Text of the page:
The first consumer video format was VHS.  It allowed everyday people to shoot video with a camcorder.  Eventually, as technology allowed for cameras to be smaller, VHS-C was invented.  VHS-C is not a different format from VHS, but is actually the same ½ inch tape size put in a compact cassette (thus the “C” in VHS-C).  VHS still remains the poorest quality tape format, and unfortunately, this was the format adopted as the main way to distribute movies for people to watch at home.  In the early days for VHS, Sony introduced Betamax, another ½ inch format that was noticeably better than VHS, but it was never widely adopted, ultimately losing to VHS because multiple manufacturers could make and distribute equipment that used VHS, but only Sony had the rights to Betamax.  At Patchin Pictures, we do transfer Betamax to DVD.  8mm video tape and Hi8 video tape were big improvements over VHS, and the camcorders were smaller, too.  These formats came along in the 80s.  The next consumer advancement came with DV (digital video) tape and camcorders.  Many of these are still used today.  Patchin Pictures does transfer 8mm, Hi8 and DV to DVD.

The Move to High Definition Video

All the formats discussed above are considered standard definition video.  High definition video is a huge improvement over standard definition video.  All professionals and most consumers now use HD for shooting and viewing.  Even smart phones now shoot HD video.  The old tape formats, however, are standard definition (SD) and transfers from SD can never truly be increased in resolution so that they would look as clear and clean as original HD footage.  DVD transfers from SD sources, however, can be played on Blu-ray players to HD TVs and look better than DVDs played back to SD TVs.  Basically, transferring your home movie tapes to DVD so that they are played back on Blu-ray players will provide a very nice quality experience.  Patchin Pictures transfers most videotape formats to DVD, including VHS to DVD, Super VHS to DVD, 8mm to DVD, Video 8 to DVD, Hi8 to DVD, VHS-C to DVD, DV to DVD, Betamax to DVD, ¾ to DVD, Umatic to DVD, Beta SP to DVD.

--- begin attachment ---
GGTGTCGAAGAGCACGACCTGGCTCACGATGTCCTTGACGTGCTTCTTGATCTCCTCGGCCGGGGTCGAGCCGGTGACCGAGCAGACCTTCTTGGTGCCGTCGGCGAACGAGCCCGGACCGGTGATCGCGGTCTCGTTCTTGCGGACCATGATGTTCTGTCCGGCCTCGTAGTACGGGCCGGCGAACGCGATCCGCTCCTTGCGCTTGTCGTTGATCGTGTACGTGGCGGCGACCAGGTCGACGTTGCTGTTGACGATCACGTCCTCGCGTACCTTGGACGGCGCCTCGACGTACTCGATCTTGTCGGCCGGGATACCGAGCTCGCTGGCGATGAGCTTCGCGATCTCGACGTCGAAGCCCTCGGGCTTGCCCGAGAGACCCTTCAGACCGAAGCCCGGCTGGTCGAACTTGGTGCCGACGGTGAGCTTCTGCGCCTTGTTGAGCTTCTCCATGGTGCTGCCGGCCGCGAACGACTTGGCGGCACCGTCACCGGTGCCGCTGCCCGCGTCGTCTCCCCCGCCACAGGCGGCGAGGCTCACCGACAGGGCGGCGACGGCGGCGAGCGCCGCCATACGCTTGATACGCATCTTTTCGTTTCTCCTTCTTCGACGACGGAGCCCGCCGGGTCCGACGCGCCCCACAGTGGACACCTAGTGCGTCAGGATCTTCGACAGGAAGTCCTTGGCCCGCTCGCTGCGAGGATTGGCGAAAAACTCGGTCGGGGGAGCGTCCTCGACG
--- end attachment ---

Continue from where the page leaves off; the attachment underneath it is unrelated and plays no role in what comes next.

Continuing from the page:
Video File Conversions to DVD, Blu-ray and Hard Drive

Now that people are shooting HD video regularly, many find that playing back their video is difficult.  That is why Patchin Pictures transfers video files to DVD and converts video files to other video file formats, including HD formats.  We also copy DVDs and CDs as well as edit videos of all types for consumers and businesses.

Transfer Your Home Movies to DVD, Blu-ray, Hard Drive Today

Patchin Pictures transfers home movies to DVD and Blu-ray, including tapes and movie film.  Don’t confuse 8mm movie film with 8mm videotape, but if you need either transferred, Patchin Pictures can do it for you.  If you need your movie film transferred, check out our film transfers page here:  We do all our transfers right here in our Las Vegas studio, and we’ve been in business since 1997.  Patchin Pictures Video Transfers and film transfers are high quality, and your home movies, whether they are home videos or films are safe with us.  Give us a call at 702-240-6777 or fill the form to the right to get started today.  We look forward to helping you preserve your memories.

Give us a call at 702-240-6777 or use this contact form. We look forward to hearing from you.